It’s important to note that while these beliefs are prevalent in the Muslim community, interpretations and emphasis on the spiritual benefits may vary among individuals and scholars. The primary focus should be on reciting these surahs with sincerity, understanding their meanings, and seeking protection and blessings from Allah.

Hadith on Reciting Before Bed

‘Aisha (may Allah be pleased with her) narrated: Every night, when the Prophet (peace be upon him) went to bed, he would join his hands together and blow over them after reciting Surat Al-Ikhlas, Surat Al-Falaq, and Surat An-Nas. Then, he would wipe his hands over as much of his body as he could, starting with his head, face, and the front of his body. He repeated this process three times.

Reciting Concluding Surahs During Illness:

Narrated Aisha: Whenever the Prophet (peace be upon him) fell ill, he would recite the Mu’awwidhat (Surat Al-Falaq and Surat An-Nas) and then blow over his body. During more severe illnesses, I would recite these two Surahs and rub his hands over his body, seeking their blessings.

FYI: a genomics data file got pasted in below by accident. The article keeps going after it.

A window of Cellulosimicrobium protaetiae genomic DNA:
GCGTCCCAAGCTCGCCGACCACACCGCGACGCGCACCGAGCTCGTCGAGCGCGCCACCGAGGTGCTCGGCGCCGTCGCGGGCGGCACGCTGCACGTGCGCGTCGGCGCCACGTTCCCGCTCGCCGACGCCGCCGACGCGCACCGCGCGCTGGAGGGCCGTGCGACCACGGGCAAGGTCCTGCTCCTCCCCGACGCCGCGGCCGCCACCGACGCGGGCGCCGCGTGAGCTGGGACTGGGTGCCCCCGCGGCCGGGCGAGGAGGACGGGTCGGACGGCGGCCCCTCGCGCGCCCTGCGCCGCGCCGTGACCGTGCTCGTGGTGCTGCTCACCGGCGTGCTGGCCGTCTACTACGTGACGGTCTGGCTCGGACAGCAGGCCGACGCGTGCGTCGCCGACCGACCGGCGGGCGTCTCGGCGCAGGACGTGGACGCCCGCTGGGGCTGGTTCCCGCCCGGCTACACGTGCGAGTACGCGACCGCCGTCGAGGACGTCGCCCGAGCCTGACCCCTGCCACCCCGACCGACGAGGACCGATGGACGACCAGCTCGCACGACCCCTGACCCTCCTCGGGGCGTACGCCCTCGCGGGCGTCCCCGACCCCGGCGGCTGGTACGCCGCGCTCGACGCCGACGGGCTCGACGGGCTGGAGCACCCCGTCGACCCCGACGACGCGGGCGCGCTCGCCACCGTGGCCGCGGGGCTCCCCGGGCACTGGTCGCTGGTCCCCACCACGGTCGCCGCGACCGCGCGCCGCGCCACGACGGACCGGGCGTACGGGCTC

Reciting Concluding Surahs for Warding Off Jinn:

Abu Sa’id Al-Khudri (May Allah be pleased with him) narrated: The Prophet Muhammad (ﷺ) used to seek refuge from the harm of jinn and the evil eye until Surat Al-Falaq and Surat An-Nas were revealed. Upon their revelation, he exclusively relied on these two Surahs for seeking Allah’s protection, abandoning all other means.

Remember of Allah

The remembrance of Allah, known as “Dhikr,” is a fundamental practice in Islam that involves the conscious recollection and mention of Allah’s names, attributes, and praise. Dhikr is a means of spiritual connection and mindfulness, fostering a closer relationship with Allah.